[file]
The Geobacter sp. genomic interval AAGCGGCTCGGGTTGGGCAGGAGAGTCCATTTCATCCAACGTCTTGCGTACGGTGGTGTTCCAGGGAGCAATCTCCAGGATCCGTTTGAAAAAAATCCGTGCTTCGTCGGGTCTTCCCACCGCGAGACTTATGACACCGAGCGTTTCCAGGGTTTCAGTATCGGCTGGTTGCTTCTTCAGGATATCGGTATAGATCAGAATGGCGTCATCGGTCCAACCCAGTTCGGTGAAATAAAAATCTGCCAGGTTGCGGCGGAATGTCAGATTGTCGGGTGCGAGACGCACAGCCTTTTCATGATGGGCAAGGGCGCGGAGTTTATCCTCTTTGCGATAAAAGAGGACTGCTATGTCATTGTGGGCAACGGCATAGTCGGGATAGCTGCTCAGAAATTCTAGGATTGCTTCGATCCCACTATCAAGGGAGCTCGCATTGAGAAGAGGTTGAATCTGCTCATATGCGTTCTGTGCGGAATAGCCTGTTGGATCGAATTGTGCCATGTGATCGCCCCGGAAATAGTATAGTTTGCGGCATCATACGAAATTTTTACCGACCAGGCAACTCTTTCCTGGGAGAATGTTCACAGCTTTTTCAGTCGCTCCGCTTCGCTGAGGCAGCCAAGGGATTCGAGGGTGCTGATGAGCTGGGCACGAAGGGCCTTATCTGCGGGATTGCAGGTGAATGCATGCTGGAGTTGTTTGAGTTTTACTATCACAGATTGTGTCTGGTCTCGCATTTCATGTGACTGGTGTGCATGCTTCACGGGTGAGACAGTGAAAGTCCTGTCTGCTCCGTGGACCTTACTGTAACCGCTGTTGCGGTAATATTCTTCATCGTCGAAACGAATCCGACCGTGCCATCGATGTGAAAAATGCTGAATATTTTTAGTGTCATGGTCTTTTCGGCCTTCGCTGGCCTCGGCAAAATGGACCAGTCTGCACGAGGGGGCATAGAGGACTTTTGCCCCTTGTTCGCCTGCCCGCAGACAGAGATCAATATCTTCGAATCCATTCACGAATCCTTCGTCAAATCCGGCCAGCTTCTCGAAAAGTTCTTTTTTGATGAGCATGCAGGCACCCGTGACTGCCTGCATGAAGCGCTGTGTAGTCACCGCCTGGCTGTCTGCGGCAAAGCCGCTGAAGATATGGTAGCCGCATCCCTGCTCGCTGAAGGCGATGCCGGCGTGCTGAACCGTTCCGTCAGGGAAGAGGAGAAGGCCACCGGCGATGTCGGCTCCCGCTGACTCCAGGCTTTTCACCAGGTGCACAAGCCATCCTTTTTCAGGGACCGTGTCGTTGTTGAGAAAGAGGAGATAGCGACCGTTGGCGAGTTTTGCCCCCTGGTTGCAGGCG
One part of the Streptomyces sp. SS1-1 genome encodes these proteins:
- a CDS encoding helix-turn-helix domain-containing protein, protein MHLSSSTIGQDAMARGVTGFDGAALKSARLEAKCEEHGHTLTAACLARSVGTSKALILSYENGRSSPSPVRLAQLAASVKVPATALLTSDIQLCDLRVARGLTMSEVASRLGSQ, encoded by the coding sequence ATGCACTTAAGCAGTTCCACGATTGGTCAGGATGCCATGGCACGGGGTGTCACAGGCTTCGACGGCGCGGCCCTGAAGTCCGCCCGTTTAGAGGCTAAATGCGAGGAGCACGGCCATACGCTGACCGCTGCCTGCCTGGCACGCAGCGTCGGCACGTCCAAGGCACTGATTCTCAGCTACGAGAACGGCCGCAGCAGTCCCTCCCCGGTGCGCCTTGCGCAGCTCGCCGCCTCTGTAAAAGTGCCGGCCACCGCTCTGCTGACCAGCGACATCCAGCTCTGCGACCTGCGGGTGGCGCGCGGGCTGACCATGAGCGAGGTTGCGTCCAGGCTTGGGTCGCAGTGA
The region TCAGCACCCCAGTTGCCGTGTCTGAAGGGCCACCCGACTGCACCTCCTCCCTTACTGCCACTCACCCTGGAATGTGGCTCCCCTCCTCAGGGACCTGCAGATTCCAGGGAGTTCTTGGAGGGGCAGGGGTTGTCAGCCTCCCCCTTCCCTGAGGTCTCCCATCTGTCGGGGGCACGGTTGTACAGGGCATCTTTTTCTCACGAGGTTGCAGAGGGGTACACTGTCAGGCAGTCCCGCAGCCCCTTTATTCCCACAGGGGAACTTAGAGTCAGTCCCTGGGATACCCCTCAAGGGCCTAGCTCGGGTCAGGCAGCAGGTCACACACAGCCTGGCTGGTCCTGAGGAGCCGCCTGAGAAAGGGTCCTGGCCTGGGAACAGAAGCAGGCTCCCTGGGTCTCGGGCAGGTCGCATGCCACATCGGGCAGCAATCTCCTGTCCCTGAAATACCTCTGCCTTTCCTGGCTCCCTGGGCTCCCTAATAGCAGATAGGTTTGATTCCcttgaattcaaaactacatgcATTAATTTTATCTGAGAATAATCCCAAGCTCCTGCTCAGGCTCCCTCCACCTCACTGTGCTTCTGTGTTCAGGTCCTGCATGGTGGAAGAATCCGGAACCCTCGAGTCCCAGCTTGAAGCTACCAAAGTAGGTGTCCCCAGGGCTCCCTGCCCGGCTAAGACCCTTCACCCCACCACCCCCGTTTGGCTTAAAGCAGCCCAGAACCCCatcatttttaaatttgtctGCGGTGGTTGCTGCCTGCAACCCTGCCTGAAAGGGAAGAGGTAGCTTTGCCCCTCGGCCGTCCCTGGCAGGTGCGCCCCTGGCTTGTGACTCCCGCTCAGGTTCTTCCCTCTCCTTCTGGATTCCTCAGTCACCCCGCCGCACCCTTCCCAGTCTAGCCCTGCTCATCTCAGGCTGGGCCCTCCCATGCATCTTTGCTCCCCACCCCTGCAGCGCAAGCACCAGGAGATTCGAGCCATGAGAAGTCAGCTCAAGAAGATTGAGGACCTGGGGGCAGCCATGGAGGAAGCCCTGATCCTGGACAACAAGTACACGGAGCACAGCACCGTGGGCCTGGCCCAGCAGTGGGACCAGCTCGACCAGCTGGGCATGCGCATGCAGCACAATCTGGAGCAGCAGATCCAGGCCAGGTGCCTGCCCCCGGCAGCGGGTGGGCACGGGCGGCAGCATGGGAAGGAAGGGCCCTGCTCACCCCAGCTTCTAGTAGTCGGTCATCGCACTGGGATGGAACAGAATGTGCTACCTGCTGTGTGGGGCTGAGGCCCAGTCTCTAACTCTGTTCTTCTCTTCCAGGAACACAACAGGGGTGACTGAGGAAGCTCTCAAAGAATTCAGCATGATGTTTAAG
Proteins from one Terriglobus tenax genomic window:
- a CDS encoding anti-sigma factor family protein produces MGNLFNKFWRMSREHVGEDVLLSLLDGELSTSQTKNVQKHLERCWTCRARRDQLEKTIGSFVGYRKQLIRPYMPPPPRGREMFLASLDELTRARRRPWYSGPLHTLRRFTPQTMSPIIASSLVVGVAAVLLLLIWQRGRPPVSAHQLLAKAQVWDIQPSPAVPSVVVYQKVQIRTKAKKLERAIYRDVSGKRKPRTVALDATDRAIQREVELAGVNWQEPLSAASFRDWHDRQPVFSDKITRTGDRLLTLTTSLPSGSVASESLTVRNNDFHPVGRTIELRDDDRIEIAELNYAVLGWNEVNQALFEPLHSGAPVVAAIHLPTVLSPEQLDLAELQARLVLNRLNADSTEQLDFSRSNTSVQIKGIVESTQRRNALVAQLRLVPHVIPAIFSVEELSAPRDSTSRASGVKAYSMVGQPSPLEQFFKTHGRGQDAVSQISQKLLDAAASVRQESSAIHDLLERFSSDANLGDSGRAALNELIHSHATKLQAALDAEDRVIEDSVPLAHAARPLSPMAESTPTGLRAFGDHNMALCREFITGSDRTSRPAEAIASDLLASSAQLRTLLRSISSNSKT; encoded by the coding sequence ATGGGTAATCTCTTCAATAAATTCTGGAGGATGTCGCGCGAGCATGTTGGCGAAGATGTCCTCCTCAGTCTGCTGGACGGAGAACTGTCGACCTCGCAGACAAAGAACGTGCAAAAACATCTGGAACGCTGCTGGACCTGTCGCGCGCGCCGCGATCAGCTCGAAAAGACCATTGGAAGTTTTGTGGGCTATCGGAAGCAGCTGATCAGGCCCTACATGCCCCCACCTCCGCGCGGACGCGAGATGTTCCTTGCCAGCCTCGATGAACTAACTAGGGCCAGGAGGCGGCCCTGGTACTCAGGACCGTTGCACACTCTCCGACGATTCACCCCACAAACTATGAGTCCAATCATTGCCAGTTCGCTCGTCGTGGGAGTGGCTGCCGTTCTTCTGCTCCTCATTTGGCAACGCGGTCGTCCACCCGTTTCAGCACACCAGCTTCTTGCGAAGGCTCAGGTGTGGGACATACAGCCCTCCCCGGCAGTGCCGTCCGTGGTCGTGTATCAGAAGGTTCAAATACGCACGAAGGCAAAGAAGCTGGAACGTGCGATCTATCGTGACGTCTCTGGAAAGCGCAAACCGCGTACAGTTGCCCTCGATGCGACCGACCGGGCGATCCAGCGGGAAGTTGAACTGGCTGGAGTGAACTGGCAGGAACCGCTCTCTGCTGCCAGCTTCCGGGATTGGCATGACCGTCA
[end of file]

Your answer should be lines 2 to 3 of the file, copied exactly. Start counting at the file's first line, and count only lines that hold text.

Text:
One part of the Streptomyces sp. SS1-1 genome encodes these proteins:
- a CDS encoding helix-turn-helix domain-containing protein, protein MHLSSSTIGQDAMARGVTGFDGAALKSARLEAKCEEHGHTLTAACLARSVGTSKALILSYENGRSSPSPVRLAQLAASVKVPATALLTSDIQLCDLRVARGLTMSEVASRLGSQ, encoded by the coding sequence ATGCACTTAAGCAGTTCCACGATTGGTCAGGATGCCATGGCACGGGGTGTCACAGGCTTCGACGGCGCGGCCCTGAAGTCCGCCCGTTTAGAGGCTAAATGCGAGGAGCACGGCCATACGCTGACCGCTGCCTGCCTGGCACGCAGCGTCGGCACGTCCAAGGCACTGATTCTCAGCTACGAGAACGGCCGCAGCAGTCCCTCCCCGGTGCGCCTTGCGCAGCTCGCCGCCTCTGTAAAAGTGCCGGCCACCGCTCTGCTGACCAGCGACATCCAGCTCTGCGACCTGCGGGTGGCGCGCGGGCTGACCATGAGCGAGGTTGCGTCCAGGCTTGGGTCGCAGTGA